President Obama used his 2015 State of the Union speech to declare that big government has repaired the economy, so now we need even bigger government.
“Fifteen years that dawned with terror touching our shores; that unfolded with a new generation fighting two long and costly wars; that saw a vicious recession spread across our nation and the world. … Tonight, we turn the page,” he declared in an economic “mission accomplished” speech.
He credited his big government for the supposed recovery. “The verdict is clear. … These policies will continue to work, as long as politics don’t get in the way.”
But the public doesn’t agree. In November, voters gave the GOP a landslide victory that put them in charge of the House and Senate, as well as two-thirds of the state Senates and Houses. That’s a complete reversal from 2009, when Obama’s Democrats dominated the House and Senate and two-thirds of the state legislatures.
But Obama wasn’t taking no for an answer.
The nation’s citizens and economy now need a long list of big government programs, he said, as he tried to rebrand government direction of the economy as “middle-class economics.”
“Middle-class economics means … helping folks afford childcare, college, health care, a home, retirement — and my budget will address each of these issues, lowering the taxes of working families and putting thousands of dollars back into their pockets each year … [via a] a new tax cut of up to $3,000 per child, per year.”
“Of course, nothing helps families make ends meet like higher wages… [so] Congress still needs to pass a law that makes sure a woman is paid the same as a man for doing the same work.”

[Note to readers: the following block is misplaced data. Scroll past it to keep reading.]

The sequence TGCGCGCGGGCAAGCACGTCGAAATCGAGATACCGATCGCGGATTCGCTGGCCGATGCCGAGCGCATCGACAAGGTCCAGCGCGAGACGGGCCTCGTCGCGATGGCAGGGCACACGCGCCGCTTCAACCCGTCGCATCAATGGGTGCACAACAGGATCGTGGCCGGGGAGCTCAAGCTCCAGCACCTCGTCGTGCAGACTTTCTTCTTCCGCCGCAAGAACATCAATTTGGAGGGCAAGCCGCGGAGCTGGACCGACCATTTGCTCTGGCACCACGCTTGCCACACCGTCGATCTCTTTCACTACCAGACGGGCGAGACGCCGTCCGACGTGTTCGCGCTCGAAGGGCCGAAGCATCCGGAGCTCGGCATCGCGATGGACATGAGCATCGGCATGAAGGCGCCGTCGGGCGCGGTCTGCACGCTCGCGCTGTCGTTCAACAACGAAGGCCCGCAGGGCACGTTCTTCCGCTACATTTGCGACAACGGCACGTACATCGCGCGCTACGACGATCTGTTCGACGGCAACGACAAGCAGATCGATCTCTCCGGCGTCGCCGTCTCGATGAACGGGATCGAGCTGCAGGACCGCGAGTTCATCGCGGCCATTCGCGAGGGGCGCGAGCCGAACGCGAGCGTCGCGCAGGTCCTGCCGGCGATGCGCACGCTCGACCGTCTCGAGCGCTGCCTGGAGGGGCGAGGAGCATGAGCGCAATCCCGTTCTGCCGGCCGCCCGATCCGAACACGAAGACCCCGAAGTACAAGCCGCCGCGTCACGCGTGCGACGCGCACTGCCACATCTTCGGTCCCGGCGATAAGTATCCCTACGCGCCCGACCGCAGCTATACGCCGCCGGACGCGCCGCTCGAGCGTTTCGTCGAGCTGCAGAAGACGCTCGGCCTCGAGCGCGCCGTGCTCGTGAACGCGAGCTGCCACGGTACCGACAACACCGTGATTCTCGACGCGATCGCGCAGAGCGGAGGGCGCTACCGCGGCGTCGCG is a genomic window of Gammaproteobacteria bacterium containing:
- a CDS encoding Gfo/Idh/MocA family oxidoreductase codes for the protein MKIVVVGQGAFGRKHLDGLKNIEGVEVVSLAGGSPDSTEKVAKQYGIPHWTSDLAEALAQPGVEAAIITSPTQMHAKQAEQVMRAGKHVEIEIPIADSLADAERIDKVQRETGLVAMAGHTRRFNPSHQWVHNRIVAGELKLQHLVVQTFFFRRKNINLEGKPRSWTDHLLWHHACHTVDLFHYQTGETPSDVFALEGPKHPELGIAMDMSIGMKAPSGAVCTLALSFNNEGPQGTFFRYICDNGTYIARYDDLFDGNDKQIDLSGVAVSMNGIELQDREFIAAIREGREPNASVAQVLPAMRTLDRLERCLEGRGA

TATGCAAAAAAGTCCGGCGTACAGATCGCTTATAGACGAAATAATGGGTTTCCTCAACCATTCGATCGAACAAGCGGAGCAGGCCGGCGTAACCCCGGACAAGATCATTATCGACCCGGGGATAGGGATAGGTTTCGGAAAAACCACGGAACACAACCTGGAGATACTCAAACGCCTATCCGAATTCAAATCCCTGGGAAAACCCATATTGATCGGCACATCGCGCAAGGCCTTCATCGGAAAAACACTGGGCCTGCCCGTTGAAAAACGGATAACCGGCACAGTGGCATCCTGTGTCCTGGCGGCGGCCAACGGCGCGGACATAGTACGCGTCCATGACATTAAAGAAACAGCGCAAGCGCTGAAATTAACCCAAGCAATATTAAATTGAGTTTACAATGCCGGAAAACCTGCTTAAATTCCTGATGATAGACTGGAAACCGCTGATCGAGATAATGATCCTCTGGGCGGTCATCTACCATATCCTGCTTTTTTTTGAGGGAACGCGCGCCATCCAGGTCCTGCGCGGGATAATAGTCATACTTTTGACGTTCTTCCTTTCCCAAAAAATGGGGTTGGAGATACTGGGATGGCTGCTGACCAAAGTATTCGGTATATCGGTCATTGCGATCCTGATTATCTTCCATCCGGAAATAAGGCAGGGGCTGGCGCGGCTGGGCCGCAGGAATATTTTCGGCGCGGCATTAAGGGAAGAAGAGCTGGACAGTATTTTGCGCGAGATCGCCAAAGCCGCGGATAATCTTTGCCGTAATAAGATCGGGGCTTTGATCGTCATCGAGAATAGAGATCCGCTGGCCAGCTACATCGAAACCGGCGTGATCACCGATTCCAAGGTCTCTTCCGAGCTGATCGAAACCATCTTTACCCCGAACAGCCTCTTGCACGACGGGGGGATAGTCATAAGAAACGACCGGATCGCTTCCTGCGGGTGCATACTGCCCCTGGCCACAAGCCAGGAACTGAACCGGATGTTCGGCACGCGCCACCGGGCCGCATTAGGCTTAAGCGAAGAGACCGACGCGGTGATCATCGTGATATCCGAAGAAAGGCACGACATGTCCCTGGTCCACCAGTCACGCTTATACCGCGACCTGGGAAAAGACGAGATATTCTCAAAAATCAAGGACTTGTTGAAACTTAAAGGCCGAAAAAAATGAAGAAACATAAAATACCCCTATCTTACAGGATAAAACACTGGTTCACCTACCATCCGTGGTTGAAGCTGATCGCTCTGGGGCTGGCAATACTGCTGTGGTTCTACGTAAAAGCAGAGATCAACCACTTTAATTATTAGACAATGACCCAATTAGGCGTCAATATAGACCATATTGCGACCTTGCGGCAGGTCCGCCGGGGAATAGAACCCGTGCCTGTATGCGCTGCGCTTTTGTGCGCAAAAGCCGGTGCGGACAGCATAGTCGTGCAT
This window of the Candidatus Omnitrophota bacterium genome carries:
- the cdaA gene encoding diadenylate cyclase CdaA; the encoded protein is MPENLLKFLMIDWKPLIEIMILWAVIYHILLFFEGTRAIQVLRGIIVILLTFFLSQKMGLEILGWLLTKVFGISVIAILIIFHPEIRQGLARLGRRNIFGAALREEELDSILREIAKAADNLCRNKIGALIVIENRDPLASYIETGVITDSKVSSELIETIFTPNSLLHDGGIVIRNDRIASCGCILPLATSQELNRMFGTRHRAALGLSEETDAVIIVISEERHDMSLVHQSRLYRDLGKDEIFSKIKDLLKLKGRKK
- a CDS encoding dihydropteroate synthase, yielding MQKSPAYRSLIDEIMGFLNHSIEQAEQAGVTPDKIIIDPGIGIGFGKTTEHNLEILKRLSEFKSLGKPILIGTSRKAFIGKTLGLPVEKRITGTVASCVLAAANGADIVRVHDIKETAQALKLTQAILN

“I am sending this Congress a bold new plan to lower the cost of community college — to zero.”
“21st century businesses need 21st century infrastructure — modern ports, stronger bridges, faster trains and the fastest internet,” he said.
He called for a tax reform, while arguing that it would help the government do even more. “Let’s close loopholes so we stop rewarding companies that keep profits abroad, and reward those that invest in America. Let’s use those savings to rebuild our infrastructure. … Let’s close the loopholes … [and] use that money to help more families pay for childcare and send their kids to college.”
He based his call for more big government on strained claims that the economy has recovered.
“At this moment — with a growing economy, shrinking deficits, bustling industry, and booming energy production — we have risen from recession freer to write our own future than any other nation on Earth. It’s now up to us to choose who we want to be over the next fifteen years, and for decades to come.”
But Obama had to polish reality to get some shine.
He said workers’ wages are rising — but they rose only nine cents per week in December 2014 amid a labor surplus that ensured the wealthiest Americans gained nearly all extra wealth as Obama’s government used spending by the Federal Reserve to spike stock prices.
He said oil production is up and gas prices are down — but he has fought hard since 2009 to block the new fracking technology that has massively increased oil production on state-controlled lands.
He said the economy has created 11 million new jobs since the nadir of the 2007 recession — but fewer native-born Americans now have jobs compared to 2007, partly because more than two million new immigrants have won jobs that would otherwise have gone to Americans.
He claimed education levels are rising, but demographers say the percentage of Americans with college skills is dropping, partly because a higher share of the younger population are Latinos, fewer of whom graduate from college.